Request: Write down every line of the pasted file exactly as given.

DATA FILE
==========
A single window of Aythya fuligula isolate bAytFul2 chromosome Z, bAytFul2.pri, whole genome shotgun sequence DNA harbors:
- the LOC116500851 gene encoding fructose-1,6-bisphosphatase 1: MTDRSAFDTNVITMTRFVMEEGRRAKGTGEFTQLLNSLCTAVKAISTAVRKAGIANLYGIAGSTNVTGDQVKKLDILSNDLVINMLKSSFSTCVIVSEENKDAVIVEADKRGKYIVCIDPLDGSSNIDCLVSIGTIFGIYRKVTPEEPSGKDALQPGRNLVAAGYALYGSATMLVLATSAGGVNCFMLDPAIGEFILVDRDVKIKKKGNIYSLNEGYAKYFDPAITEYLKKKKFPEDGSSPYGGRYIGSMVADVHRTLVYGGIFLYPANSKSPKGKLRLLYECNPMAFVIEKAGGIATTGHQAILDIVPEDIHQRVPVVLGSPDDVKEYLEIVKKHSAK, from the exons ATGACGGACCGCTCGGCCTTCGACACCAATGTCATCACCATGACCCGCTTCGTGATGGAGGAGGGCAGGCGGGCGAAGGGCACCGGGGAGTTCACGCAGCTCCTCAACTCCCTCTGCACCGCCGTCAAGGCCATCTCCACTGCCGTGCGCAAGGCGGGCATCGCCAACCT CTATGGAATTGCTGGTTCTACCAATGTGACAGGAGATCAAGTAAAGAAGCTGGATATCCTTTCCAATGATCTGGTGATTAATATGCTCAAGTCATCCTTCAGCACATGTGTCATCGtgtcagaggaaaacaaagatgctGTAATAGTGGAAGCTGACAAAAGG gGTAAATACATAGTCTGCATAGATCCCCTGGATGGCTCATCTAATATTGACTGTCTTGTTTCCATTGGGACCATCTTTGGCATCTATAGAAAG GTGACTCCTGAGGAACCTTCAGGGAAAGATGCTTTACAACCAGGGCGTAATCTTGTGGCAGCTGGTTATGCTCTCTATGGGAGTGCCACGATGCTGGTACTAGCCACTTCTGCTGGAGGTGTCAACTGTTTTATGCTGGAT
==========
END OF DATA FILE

A single window of Aythya fuligula isolate bAytFul2 chromosome Z, bAytFul2.pri, whole genome shotgun sequence DNA harbors:
- the LOC116500851 gene encoding fructose-1,6-bisphosphatase 1: MTDRSAFDTNVITMTRFVMEEGRRAKGTGEFTQLLNSLCTAVKAISTAVRKAGIANLYGIAGSTNVTGDQVKKLDILSNDLVINMLKSSFSTCVIVSEENKDAVIVEADKRGKYIVCIDPLDGSSNIDCLVSIGTIFGIYRKVTPEEPSGKDALQPGRNLVAAGYALYGSATMLVLATSAGGVNCFMLDPAIGEFILVDRDVKIKKKGNIYSLNEGYAKYFDPAITEYLKKKKFPEDGSSPYGGRYIGSMVADVHRTLVYGGIFLYPANSKSPKGKLRLLYECNPMAFVIEKAGGIATTGHQAILDIVPEDIHQRVPVVLGSPDDVKEYLEIVKKHSAK, from the exons ATGACGGACCGCTCGGCCTTCGACACCAATGTCATCACCATGACCCGCTTCGTGATGGAGGAGGGCAGGCGGGCGAAGGGCACCGGGGAGTTCACGCAGCTCCTCAACTCCCTCTGCACCGCCGTCAAGGCCATCTCCACTGCCGTGCGCAAGGCGGGCATCGCCAACCT CTATGGAATTGCTGGTTCTACCAATGTGACAGGAGATCAAGTAAAGAAGCTGGATATCCTTTCCAATGATCTGGTGATTAATATGCTCAAGTCATCCTTCAGCACATGTGTCATCGtgtcagaggaaaacaaagatgctGTAATAGTGGAAGCTGACAAAAGG gGTAAATACATAGTCTGCATAGATCCCCTGGATGGCTCATCTAATATTGACTGTCTTGTTTCCATTGGGACCATCTTTGGCATCTATAGAAAG GTGACTCCTGAGGAACCTTCAGGGAAAGATGCTTTACAACCAGGGCGTAATCTTGTGGCAGCTGGTTATGCTCTCTATGGGAGTGCCACGATGCTGGTACTAGCCACTTCTGCTGGAGGTGTCAACTGTTTTATGCTGGAT